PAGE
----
Vonciel Hill sparks largest rally ever in Dallas’ black LGBT community

#RevLOVE - 13

In what one longtime activist called the largest rally in the history of the local black LGBT community, about 50 people gathered in a South Dallas parking lot on Saturday morning to voice their objections to City Councilwoman Vonciel Hill’s anti-gay comments last week concerning an HIV prevention billboard.

The billboard, part of the Greater Than AIDS campaign, features a black man with his arms around another black man and says, “UPDATE YOUR STATUS.”

Hill, who is African-American and virulently anti-gay, told a TV news station that she objected to the billboard in her district because she believes it sends the message that homosexuality is “acceptable.”

Saturday’s rally, which had as its theme a hashtag, #RevLOVE, was held under temporary awnings erected in the parking lot of Abounding Prosperity, an HIV/AIDS agency in the heart of South Dallas at Martin Luther King Jr. Boulevard and SM Wright Freeway. Harold Steward, who organized the rally, explained to those who braved 90-degree heat that the hashtag #RevLOVE is based on a line from pioneering gay black activist Joseph Beam’s book, In The Life.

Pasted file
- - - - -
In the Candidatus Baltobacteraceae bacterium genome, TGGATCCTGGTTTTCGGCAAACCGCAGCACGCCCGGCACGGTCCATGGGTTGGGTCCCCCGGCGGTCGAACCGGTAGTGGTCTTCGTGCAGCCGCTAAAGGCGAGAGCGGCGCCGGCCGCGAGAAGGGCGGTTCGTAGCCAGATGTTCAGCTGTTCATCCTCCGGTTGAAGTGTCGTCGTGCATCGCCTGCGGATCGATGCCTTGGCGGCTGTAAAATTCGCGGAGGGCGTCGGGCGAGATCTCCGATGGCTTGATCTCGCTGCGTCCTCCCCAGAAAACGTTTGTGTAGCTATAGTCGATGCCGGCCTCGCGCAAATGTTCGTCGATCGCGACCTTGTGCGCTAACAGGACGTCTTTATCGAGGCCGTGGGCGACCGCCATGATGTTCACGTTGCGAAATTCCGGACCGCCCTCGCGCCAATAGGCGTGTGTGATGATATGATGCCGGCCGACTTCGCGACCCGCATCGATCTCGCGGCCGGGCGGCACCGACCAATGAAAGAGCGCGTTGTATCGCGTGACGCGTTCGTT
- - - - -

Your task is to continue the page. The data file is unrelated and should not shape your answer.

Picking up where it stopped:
“Black men loving black men is the revolutionary act,” Beam wrote.

“We have been here before,” Steward told the crowd. “If we have to we will plaster our faces and lives and our loves on every billboard in America. We will love in this revolutionary way until our haters catch up with our history.”

—  John Wright

Texas Senate didn’t take up transgender marriage ban today — but may take it up on Tuesday

The Texas Senate adjourned today without taking up SB 723, the bill by Sen. Tommy Williams, R-The Woodlands, that could prevent transgender people from marrying people of the opposite sex in Texas.

SB 723, apparently prompted by the Nikki Araguz case, would remove a “court order of sex change” from the list of identifying documents that can be used to obtain marriage licenses in Texas. And while transgender people could still theoretically use their driver’s licenses to obtain marriage licenses, advocates say the “legislative intent” of Williams’ bill would allow courts to declare those marriages invalid. Moreover, they say the bill could effectively lead to the state refusing to recognize the existence of transgender people for any purpose.